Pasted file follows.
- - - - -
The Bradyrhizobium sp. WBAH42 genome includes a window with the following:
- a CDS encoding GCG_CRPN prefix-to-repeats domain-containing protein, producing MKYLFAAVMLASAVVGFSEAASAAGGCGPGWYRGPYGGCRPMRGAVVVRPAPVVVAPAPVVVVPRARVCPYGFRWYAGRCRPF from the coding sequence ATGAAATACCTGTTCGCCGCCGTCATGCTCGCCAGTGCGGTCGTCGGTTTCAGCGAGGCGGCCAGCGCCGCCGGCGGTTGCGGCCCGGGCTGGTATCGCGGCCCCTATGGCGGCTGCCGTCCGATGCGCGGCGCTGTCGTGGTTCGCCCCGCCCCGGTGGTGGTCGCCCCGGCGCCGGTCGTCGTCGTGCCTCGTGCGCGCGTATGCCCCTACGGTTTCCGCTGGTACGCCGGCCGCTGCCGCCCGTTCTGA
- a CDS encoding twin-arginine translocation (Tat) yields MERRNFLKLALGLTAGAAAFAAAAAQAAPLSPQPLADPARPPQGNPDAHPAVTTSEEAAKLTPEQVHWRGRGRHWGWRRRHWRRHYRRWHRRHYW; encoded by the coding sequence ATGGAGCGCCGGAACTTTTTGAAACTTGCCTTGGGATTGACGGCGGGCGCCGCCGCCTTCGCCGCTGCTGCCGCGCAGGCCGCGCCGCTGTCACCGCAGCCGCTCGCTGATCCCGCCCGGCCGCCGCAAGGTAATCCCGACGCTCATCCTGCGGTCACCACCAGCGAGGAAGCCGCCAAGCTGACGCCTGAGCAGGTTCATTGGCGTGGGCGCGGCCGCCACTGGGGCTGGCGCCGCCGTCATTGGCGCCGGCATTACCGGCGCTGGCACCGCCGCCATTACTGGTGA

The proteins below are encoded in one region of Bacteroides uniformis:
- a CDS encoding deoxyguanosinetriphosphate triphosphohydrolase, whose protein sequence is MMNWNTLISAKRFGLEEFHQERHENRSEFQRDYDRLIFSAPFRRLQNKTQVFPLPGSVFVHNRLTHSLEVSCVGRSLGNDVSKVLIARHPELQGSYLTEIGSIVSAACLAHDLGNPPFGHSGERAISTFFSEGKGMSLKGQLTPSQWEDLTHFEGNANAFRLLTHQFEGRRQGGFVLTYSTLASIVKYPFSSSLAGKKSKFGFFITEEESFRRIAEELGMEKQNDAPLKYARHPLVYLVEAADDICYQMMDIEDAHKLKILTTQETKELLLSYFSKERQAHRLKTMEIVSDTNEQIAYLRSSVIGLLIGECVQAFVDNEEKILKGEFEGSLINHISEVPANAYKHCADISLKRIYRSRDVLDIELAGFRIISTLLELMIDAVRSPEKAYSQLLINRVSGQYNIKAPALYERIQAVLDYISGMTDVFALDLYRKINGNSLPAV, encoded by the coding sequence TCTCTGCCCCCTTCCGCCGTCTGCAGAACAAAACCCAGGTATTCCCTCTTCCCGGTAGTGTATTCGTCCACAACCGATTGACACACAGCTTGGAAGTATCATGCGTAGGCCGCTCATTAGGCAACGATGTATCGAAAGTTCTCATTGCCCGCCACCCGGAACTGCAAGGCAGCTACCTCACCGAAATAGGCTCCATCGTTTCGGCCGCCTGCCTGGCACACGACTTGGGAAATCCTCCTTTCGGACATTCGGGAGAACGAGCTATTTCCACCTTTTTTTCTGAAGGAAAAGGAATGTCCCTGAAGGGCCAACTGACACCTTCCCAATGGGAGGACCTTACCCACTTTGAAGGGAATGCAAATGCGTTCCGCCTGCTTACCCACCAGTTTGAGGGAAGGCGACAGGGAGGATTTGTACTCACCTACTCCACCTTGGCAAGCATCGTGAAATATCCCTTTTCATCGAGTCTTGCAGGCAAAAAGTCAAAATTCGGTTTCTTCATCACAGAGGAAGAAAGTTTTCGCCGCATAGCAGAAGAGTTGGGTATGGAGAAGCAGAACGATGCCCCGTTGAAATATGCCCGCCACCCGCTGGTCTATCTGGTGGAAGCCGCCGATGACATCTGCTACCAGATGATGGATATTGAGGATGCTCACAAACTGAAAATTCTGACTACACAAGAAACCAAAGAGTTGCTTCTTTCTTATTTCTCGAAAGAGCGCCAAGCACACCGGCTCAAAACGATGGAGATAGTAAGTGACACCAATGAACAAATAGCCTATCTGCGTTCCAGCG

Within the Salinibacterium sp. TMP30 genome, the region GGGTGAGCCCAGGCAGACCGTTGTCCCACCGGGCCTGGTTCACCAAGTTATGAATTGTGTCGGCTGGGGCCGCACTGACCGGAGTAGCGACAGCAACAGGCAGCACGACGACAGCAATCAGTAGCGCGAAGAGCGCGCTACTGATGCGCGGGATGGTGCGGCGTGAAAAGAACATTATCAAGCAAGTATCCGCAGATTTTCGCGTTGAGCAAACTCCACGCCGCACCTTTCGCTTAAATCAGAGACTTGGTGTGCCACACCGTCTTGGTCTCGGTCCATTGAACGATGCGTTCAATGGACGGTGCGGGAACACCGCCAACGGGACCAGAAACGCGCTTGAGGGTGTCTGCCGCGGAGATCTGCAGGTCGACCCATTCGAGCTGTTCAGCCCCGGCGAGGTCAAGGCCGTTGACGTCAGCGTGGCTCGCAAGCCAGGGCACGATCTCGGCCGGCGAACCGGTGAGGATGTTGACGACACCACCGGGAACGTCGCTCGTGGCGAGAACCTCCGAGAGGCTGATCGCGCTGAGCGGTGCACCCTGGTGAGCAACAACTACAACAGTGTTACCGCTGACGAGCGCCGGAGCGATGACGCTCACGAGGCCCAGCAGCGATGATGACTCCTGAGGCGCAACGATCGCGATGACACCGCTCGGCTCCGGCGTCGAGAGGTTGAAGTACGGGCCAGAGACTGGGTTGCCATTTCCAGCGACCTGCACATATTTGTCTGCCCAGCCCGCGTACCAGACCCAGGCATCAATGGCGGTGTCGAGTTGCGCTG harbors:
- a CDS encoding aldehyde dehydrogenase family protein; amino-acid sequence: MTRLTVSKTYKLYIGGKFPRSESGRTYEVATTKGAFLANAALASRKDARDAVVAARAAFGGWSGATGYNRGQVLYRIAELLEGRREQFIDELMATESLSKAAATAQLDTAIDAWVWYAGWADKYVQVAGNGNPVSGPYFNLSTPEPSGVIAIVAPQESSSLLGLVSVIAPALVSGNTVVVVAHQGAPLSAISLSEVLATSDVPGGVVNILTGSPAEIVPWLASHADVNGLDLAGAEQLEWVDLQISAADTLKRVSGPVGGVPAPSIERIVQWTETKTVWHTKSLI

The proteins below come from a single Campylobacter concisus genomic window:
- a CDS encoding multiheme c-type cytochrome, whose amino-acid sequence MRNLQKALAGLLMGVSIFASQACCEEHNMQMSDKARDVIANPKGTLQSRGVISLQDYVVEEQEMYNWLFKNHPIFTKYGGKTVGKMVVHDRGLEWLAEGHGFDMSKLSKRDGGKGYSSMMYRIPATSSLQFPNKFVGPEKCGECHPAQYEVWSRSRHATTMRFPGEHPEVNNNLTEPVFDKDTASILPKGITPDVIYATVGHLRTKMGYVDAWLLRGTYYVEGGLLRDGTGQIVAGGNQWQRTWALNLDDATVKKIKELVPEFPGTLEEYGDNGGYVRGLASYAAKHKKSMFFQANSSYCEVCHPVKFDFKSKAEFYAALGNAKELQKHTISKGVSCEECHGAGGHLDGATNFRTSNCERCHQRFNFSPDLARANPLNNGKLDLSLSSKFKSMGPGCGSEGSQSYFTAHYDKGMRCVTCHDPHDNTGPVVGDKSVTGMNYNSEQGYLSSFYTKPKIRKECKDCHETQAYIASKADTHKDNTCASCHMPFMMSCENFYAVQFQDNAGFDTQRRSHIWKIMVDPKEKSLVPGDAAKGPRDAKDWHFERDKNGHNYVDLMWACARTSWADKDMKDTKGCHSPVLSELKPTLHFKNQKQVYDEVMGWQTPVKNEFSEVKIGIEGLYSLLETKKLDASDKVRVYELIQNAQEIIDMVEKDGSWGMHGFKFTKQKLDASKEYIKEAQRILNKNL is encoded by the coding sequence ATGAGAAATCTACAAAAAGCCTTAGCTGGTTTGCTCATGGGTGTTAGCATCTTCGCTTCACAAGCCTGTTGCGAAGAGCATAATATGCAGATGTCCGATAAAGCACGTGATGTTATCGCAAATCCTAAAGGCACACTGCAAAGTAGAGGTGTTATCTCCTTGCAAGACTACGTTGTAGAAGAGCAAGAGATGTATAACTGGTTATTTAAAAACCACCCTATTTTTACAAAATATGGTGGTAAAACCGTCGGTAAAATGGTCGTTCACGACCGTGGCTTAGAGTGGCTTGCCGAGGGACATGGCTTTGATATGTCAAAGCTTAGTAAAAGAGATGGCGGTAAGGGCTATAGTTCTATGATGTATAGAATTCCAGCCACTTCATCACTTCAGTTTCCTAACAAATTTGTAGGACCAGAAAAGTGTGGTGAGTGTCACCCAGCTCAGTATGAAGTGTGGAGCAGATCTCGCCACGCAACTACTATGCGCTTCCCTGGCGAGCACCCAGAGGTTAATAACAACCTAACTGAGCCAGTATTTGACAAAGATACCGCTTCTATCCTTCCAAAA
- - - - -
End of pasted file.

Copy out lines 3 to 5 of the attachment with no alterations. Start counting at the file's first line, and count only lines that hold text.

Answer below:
- a CDS encoding twin-arginine translocation (Tat) yields MERRNFLKLALGLTAGAAAFAAAAAQAAPLSPQPLADPARPPQGNPDAHPAVTTSEEAAKLTPEQVHWRGRGRHWGWRRRHWRRHYRRWHRRHYW; encoded by the coding sequence ATGGAGCGCCGGAACTTTTTGAAACTTGCCTTGGGATTGACGGCGGGCGCCGCCGCCTTCGCCGCTGCTGCCGCGCAGGCCGCGCCGCTGTCACCGCAGCCGCTCGCTGATCCCGCCCGGCCGCCGCAAGGTAATCCCGACGCTCATCCTGCGGTCACCACCAGCGAGGAAGCCGCCAAGCTGACGCCTGAGCAGGTTCATTGGCGTGGGCGCGGCCGCCACTGGGGCTGGCGCCGCCGTCATTGGCGCCGGCATTACCGGCGCTGGCACCGCCGCCATTACTGGTGA

The proteins below are encoded in one region of Bacteroides uniformis:
- a CDS encoding deoxyguanosinetriphosphate triphosphohydrolase, whose protein sequence is MMNWNTLISAKRFGLEEFHQERHENRSEFQRDYDRLIFSAPFRRLQNKTQVFPLPGSVFVHNRLTHSLEVSCVGRSLGNDVSKVLIARHPELQGSYLTEIGSIVSAACLAHDLGNPPFGHSGERAISTFFSEGKGMSLKGQLTPSQWEDLTHFEGNANAFRLLTHQFEGRRQGGFVLTYSTLASIVKYPFSSSLAGKKSKFGFFITEEESFRRIAEELGMEKQNDAPLKYARHPLVYLVEAADDICYQMMDIEDAHKLKILTTQETKELLLSYFSKERQAHRLKTMEIVSDTNEQIAYLRSSVIGLLIGECVQAFVDNEEKILKGEFEGSLINHISEVPANAYKHCADISLKRIYRSRDVLDIELAGFRIISTLLELMIDAVRSPEKAYSQLLINRVSGQYNIKAPALYERIQAVLDYISGMTDVFALDLYRKINGNSLPAV, encoded by the coding sequence TCTCTGCCCCCTTCCGCCGTCTGCAGAACAAAACCCAGGTATTCCCTCTTCCCGGTAGTGTATTCGTCCACAACCGATTGACACACAGCTTGGAAGTATCATGCGTAGGCCGCTCATTAGGCAACGATGTATCGAAAGTTCTCATTGCCCGCCACCCGGAACTGCAAGGCAGCTACCTCACCGAAATAGGCTCCATCGTTTCGGCCGCCTGCCTGGCACACGACTTGGGAAATCCTCCTTTCGGACATTCGGGAGAACGAGCTATTTCCACCTTTTTTTCTGAAGGAAAAGGAATGTCCCTGAAGGGCCAACTGACACCTTCCCAATGGGAGGACCTTACCCACTTTGAAGGGAATGCAAATGCGTTCCGCCTGCTTACCCACCAGTTTGAGGGAAGGCGACAGGGAGGATTTGTACTCACCTACTCCACCTTGGCAAGCATCGTGAAATATCCCTTTTCATCGAGTCTTGCAGGCAAAAAGTCAAAATTCGGTTTCTTCATCACAGAGGAAGAAAGTTTTCGCCGCATAGCAGAAGAGTTGGGTATGGAGAAGCAGAACGATGCCCCGTTGAAATATGCCCGCCACCCGCTGGTCTATCTGGTGGAAGCCGCCGATGACATCTGCTACCAGATGATGGATATTGAGGATGCTCACAAACTGAAAATTCTGACTACACAAGAAACCAAAGAGTTGCTTCTTTCTTATTTCTCGAAAGAGCGCCAAGCACACCGGCTCAAAACGATGGAGATAGTAAGTGACACCAATGAACAAATAGCCTATCTGCGTTCCAGCG